David Cameron and Nick Clegg rounded on critics of the Coalition yesterday as they insisted it had achieved more in two years than majority Conservative or Labour governments.
Pointing to radical reform of welfare and education, as well as the reduction of Britain’s vast deficit by a quarter, the two leaders said they were ‘more committed’to coalition now than they were in May 2010.
Seeking to draw a line under the Government’s most turbulent period, following last week’s bitter row over reform of the House of Lords, the pair denied they were a ‘warring couple’.
They announced plans for a new, slimmed-down Coalition agreement in the autumn.
The Prime Minister dismissed Tory MPs who have suggested the party would be better off governing as a minority administration without the Lib Dems – insisting that with no Commons majority, it would not be able to carry legislation.
He said: ‘In a world of uncertain markets does anyone think we would be better off with a minority government that couldn’t carry its legislation, that couldn’t make rapid decisions?
‘I am even more committed to coalition government today than I was in May 2010 when Nick Clegg and I formed this Government. It has real purpose, a real mission.’
The Prime Minister added: ‘My argument is actually we have taken on challenges that often single-party governments have found impossible,’highlighting reforms to cut the cost of public sector pensions by 40 per cent despite fierce trade union opposition.
‘That’s something Labour didn’t achieve in 13 years and the Tories didn’t achieve in 17 years,’he insisted.
Controversial tuition fee reforms, Mr Cameron said, were another example of the coalition taking bolder steps in two years than the previous Tory or Labour governments.
He suggested the Coalition compared favourably with the administrations of Tony Blair, John Major and even Margaret Thatcher.
Mr Clegg, for his part, poured scorn on those who were ‘losing their nerve’almost half-way through the five-year Parliament.
The Deputy Prime Minister brushed aside last week’s turmoil over his plans to replace the House of Lords with a mainly elected second chamber – 91 Tory MPs voted with Labour to wreck Government legislation.
‘You always get a bump in the road like we did last week in the Westminster village on Lords reform,’he said.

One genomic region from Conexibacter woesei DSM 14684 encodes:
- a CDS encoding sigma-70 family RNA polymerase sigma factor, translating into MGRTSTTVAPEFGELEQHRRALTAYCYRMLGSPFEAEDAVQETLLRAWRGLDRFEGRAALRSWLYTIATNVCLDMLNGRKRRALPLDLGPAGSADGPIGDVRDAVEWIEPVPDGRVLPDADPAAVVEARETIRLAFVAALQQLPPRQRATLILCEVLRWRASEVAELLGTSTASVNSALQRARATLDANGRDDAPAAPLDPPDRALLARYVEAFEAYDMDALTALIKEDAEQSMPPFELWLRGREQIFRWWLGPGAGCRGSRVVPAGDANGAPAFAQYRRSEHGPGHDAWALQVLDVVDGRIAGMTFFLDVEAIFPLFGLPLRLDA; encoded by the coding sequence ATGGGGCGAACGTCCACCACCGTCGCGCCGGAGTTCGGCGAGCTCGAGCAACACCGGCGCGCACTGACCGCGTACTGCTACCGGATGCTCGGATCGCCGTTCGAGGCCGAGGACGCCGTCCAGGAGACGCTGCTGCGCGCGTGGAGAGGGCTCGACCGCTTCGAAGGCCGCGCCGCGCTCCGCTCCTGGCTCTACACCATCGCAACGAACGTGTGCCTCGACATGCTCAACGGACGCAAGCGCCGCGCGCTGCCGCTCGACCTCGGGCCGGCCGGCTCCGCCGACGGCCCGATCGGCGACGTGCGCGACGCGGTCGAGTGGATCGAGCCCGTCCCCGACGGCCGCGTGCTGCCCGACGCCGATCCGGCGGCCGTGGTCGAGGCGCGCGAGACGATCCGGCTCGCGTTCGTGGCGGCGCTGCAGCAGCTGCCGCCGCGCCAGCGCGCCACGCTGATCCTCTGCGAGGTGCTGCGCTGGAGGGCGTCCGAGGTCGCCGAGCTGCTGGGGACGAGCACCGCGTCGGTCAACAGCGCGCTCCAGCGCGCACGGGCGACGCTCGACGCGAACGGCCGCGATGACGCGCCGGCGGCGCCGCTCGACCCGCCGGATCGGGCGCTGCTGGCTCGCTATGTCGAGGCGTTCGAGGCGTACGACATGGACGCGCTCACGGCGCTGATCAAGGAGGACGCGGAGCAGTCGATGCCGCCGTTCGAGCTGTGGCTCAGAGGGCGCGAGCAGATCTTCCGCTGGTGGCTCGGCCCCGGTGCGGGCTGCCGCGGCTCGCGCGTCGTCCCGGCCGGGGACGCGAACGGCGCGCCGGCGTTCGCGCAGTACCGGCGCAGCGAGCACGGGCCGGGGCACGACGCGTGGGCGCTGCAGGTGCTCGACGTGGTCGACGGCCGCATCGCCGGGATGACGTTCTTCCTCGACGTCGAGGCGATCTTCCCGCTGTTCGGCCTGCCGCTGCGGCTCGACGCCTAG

In a reference to his first appearance with Mr Cameron, in the garden of Number Ten, Mr Clegg added: ‘It is tough to be in government in difficult times, it is not always a walk in the park or in the rose garden. None of that will stop us from continuing to govern in the national interest for the whole country.
‘We need to put short-term popularity to one side and get on with making the big long-term reforms and changes this country so desperately needs.’
Appearing together at a railway depot at Smethwick, near Birmingham, as the Cabinet met to announce a £9billion investment in the rail network, the two men announced plans for a mid-term review of the coalition to be published in the autumn.
Further announcements on infrastructure spending are due later this week, with the Treasury expected to outline plans for the state to underwrite new housing developments tomorrow.
A full-scale Coalition agreement ‘part two’which was once mooted, however, has been scaled back.
Mr Cameron said a ‘slimmed down’document would ‘look back at what we have achieved and what we have still left to do’.
Asked what the odds were of the Coalition surviving until the 2015 election, Mr Cameron said: ‘I am not a bookmaker, I am not a betting man, but I wouldn’t bet against it.’
Mr Clegg added: ‘I would bet a considerable amount of money on us staying together.’
Tory MP Stewart Jackson, who resigned as a ministerial aide over Europe, said if the Lib Dems went through with threats to kill off changes to Commons constituency boundaries unless Conservative MPs agreed to Lords reform, then Mr Cameron should pull out of the Coalition.
But former Lib Dem Cabinet minister David Laws, one of Mr Clegg’s closest allies, said: ‘It’s very, very, very unlikely that we’re going to see the two parties split before the end of their full five-year Parliament.’
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